1. Bring along an identification tag that your companion can wear around his or her neck. In addition, register him or her with the safe return program in your area.
2. Keep things as familiar as possible. For example, keep bedtimes and eating times as close to normal as possible, and bring the person’s favorite pajamas or pillow. If the person has never traveled on an airplane before, this is not the best time to introduce something new.
3. Be prepared. Get plenty of rest before the trip. Pack for the patient, allowing extra time for everything. Bathe and dress him or her without rushing, and make sure you both wear comfortable clothing during the trip. Research in advance what medical services are offered at your destination, in case you need them. Bring a brief medical history with you, including a current medication list, doctor’s telephone numbers and a list of any allergies.
4. Plan your itinerary well in advance. If staying with friends or family, make them aware of what Alzheimer’s is and what the symptoms can look like. Minimize time spent with large groups, noisy places or energetic children. Avoid busy, chaotic locations. Check in with family members daily during the trip.
5. Be realistic. Carefully assess what the person’s limitations and strengths are and shape the vacation accordingly. Also be realistic about your own and other caregivers’ limitations and strengths–can you handle the person if he or she becomes agitated or wanders or is unable to sleep? Get your doctor’s feedback on what is realistic and whether he or she recommends prescribing medication for the trip.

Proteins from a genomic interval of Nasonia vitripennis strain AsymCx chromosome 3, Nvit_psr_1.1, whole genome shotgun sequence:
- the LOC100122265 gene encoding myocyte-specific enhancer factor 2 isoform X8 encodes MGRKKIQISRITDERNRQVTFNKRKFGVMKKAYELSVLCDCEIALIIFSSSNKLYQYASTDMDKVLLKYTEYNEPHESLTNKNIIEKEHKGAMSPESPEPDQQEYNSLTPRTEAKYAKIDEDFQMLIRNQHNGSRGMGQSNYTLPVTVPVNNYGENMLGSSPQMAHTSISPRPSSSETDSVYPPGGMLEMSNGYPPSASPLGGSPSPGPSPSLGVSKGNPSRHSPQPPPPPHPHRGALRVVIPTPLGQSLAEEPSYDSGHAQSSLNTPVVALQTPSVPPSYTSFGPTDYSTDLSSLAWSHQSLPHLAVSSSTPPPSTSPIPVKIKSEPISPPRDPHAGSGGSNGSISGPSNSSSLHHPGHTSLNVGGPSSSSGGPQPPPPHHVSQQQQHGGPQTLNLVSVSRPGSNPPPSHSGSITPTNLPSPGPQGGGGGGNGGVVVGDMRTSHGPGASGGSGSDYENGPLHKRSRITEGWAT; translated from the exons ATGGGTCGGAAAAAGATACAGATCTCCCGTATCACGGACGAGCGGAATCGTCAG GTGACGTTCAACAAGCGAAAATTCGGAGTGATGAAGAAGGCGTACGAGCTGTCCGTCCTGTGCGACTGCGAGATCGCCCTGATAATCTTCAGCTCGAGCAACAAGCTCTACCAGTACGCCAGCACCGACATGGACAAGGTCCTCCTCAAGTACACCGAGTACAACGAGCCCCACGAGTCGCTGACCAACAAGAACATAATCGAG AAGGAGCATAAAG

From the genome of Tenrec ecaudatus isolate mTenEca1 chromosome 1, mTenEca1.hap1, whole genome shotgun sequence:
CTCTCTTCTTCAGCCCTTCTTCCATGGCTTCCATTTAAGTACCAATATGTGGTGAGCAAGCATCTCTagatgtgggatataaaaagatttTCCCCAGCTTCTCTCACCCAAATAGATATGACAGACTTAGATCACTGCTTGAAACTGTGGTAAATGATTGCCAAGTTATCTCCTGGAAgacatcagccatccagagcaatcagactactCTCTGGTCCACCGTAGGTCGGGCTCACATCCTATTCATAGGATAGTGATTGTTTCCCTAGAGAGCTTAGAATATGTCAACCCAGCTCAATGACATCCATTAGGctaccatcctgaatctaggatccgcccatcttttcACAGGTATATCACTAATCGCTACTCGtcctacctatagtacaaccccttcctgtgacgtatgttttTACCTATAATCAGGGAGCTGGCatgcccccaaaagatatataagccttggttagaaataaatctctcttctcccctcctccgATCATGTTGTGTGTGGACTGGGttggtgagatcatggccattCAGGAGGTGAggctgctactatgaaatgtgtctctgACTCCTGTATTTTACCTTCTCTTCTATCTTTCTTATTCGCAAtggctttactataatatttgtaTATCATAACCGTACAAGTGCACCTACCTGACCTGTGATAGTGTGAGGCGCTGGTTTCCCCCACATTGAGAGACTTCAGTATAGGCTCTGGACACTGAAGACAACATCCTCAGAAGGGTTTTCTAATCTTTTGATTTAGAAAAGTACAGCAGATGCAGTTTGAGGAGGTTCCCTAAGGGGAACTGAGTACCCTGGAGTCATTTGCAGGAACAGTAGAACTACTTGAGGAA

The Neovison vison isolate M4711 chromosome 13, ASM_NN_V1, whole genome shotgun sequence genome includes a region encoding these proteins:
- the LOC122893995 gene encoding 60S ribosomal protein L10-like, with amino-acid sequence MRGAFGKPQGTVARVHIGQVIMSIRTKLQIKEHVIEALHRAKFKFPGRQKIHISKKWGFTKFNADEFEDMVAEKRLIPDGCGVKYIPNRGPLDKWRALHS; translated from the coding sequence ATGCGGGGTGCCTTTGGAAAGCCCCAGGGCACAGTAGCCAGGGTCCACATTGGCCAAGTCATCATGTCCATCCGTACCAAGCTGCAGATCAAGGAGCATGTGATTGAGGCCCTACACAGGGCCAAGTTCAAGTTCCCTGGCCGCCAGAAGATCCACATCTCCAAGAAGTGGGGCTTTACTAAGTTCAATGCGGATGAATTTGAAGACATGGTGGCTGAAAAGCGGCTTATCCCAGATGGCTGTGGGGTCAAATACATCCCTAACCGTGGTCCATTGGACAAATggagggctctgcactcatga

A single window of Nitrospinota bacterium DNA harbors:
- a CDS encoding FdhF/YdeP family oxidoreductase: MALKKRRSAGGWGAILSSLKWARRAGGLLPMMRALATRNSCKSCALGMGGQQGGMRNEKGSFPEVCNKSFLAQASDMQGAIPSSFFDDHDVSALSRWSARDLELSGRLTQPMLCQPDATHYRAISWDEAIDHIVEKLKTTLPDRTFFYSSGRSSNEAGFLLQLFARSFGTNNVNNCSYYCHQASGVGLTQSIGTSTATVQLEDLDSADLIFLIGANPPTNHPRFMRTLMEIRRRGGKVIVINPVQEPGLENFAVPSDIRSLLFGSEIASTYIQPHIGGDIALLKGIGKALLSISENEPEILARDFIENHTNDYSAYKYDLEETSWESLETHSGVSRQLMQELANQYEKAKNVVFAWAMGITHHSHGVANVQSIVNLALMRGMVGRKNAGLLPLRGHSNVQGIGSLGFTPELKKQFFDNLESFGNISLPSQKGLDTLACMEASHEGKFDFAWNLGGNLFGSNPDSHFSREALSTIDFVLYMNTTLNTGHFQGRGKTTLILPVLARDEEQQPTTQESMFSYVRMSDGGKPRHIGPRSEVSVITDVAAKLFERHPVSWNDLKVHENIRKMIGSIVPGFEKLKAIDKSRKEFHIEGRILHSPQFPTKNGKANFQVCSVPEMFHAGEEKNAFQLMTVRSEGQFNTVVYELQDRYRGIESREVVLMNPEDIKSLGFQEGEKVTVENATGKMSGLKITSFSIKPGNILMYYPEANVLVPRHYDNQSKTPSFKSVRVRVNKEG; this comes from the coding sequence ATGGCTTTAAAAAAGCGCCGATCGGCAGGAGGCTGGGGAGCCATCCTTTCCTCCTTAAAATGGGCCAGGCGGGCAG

6. Limit the length of plane or car rides. If a trip is over four hours, two caregivers should be present. Bring along toys, photos, hobbies or other distractions in case the person with Alzheimer’s becomes agitated. Carry hand-wipes for any spills. Avoid caffeine.
7. If you are driving and the person with Alzheimer’s becomes agitated, pull over. Do not try to calm him or her and drive at the same time. He or she may become more disoriented and try to leave a moving car.
8. If you are traveling by air, avoid layovers, and try to fly on direct flights only. Carry all boarding passes, passports, and other important papers yourself, rather than giving them to the person with Alzheimer’s. Request a middle or window seat for your companion and an aisle seat for yourself so that he or she cannot wander away without your noticing. Pre-board the aircraft. Pack all medications in a carry-on bag–do not put it in checked luggage, which can get lost.
9. If you are staying in a hotel, request a large and quiet room. To protect against wandering order a door alarm or a childproof doorknob cover. Avoid rooms with sliding glass doors.
10. Have a back up plan. That way you can react to mishaps without become overly anxious yourself. Recognize when the patient is becoming upset or agitated, and stop any activities when necessary in order to get some rest.
In short, planning is the key to having a vacation that is enjoyable and safe. It is realistic to assume that the confusion of dementia will increase on a trip, leading to discomfort, fear or agitation. Being prepared can help mediate any mishaps and make for a safe and enjoyable trip.